Larry Kudlow

The red-hot Dow stock market index has run up to the 9,000 range, with no end in sight.

Just two weeks since the passage of President Bush's tax cut -- one that strengthens economic incentives by raising after-tax investment returns by over 40 percent -- the bellwether Dow has gained more than 400 points.

Once again, liberal negativists are being proven wrong. They were wrong when the economy quickly lifted off following the passage of the supply-side John F. Kennedy tax cut in the 1960s and the big Ronald Reagan tax-rate reductions in the 1980s. They were wrong again when a cut in the capital-gains tax rate powered technology investment in the second half of the 1990s.

And they are doomed to repeat their failed liberal thinking once more today.

The current stock market rally represents an impressive showing of the immediate impact of pro-growth tax cuts -- the same cuts that Democratic critics argued would provide no short-run benefits. All of the major indexes are up more than 20 percent since they began pricing-in the tax cut, and they are already recapitalizing American business.

Few people understand that the 11,000-odd publicly owned U.S. companies desperately needed a rising stock market to rebuild their credit quality and funding capabilities in order to expand operations, invest, produce more and hire new workers. In the last three years, capital and wealth were destroyed in the stock market, a development that caused a credit crunch, corporate contraction and a rise in unemployment. But the new tax cuts on personal incomes, investor dividends, capital gains and business equipment expensing -- along with a steady increase in the money supply and a waning of uncertainty -- are combining to give investors plenty of reasons to buy shares and replenish business capital.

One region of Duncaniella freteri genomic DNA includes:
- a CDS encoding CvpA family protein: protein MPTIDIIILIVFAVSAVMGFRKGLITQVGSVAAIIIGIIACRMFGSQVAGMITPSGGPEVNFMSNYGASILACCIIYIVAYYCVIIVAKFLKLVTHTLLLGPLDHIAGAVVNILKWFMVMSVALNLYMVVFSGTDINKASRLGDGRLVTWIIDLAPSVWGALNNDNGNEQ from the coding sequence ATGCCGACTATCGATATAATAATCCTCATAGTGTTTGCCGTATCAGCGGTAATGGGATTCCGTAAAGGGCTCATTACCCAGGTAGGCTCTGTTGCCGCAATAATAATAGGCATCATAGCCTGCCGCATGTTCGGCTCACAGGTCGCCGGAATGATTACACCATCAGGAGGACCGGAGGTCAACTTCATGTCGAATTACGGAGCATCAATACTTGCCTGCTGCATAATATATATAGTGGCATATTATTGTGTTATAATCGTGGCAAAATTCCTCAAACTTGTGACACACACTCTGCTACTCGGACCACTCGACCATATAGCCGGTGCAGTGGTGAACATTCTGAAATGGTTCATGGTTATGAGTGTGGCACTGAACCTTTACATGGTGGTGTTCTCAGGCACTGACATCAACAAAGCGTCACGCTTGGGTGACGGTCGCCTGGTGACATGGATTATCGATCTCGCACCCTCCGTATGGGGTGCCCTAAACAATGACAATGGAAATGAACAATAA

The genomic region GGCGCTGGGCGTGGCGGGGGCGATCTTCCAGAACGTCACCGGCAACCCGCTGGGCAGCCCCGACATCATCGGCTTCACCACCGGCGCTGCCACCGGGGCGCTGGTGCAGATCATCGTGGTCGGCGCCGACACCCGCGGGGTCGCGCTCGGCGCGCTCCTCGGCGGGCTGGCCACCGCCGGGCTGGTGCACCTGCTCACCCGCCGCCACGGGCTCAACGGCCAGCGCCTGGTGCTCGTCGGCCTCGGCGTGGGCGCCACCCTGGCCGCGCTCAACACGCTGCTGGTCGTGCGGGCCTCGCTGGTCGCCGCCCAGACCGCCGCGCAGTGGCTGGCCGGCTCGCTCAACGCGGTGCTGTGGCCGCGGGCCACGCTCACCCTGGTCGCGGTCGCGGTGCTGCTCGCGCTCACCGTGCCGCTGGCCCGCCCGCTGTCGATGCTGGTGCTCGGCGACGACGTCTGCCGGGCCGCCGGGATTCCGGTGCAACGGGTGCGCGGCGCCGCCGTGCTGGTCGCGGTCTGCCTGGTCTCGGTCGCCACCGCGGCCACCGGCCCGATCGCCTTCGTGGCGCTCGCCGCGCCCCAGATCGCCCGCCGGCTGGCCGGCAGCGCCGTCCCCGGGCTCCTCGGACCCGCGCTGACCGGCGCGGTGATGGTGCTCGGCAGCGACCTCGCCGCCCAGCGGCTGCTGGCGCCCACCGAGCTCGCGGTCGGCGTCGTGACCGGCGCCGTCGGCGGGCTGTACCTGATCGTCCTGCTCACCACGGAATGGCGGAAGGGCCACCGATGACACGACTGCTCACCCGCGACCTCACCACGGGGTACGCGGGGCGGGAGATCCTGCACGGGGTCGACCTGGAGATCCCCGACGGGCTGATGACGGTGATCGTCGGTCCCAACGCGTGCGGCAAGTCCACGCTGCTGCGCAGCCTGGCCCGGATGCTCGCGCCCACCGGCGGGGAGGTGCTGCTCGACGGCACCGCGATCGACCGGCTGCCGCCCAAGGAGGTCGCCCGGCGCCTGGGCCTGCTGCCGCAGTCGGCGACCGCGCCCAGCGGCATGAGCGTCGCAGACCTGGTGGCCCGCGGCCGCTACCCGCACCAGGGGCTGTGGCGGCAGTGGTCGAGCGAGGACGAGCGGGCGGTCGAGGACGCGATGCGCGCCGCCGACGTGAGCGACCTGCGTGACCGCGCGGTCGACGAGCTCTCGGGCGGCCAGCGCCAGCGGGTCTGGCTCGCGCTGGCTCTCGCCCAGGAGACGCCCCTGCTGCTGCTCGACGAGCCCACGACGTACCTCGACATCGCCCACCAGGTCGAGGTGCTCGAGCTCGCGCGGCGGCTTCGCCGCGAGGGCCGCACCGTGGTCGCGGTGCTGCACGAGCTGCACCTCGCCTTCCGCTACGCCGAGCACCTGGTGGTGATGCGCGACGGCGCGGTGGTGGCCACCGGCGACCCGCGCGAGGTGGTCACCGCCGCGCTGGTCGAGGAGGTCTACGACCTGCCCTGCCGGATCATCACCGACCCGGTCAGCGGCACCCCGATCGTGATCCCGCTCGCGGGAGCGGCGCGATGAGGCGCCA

Yes, there are millions of small companies that are privately held, and therefore might seem to be outside this recapitalizing and refunding process. But the credit improvement that the big fish enjoy will work down to the smaller fish. When attitudes toward big business improve, everyone in the lending community is in a better frame of mind. The lending will be there for the smaller firms, and also for the highest-risk start-up ventures that were shut down in recent years.


Larry Kudlow

Lawrence Kudlow is host of CNBC’s “The Kudlow Report,” which airs nightly from 7 p.m. to 8 p.m.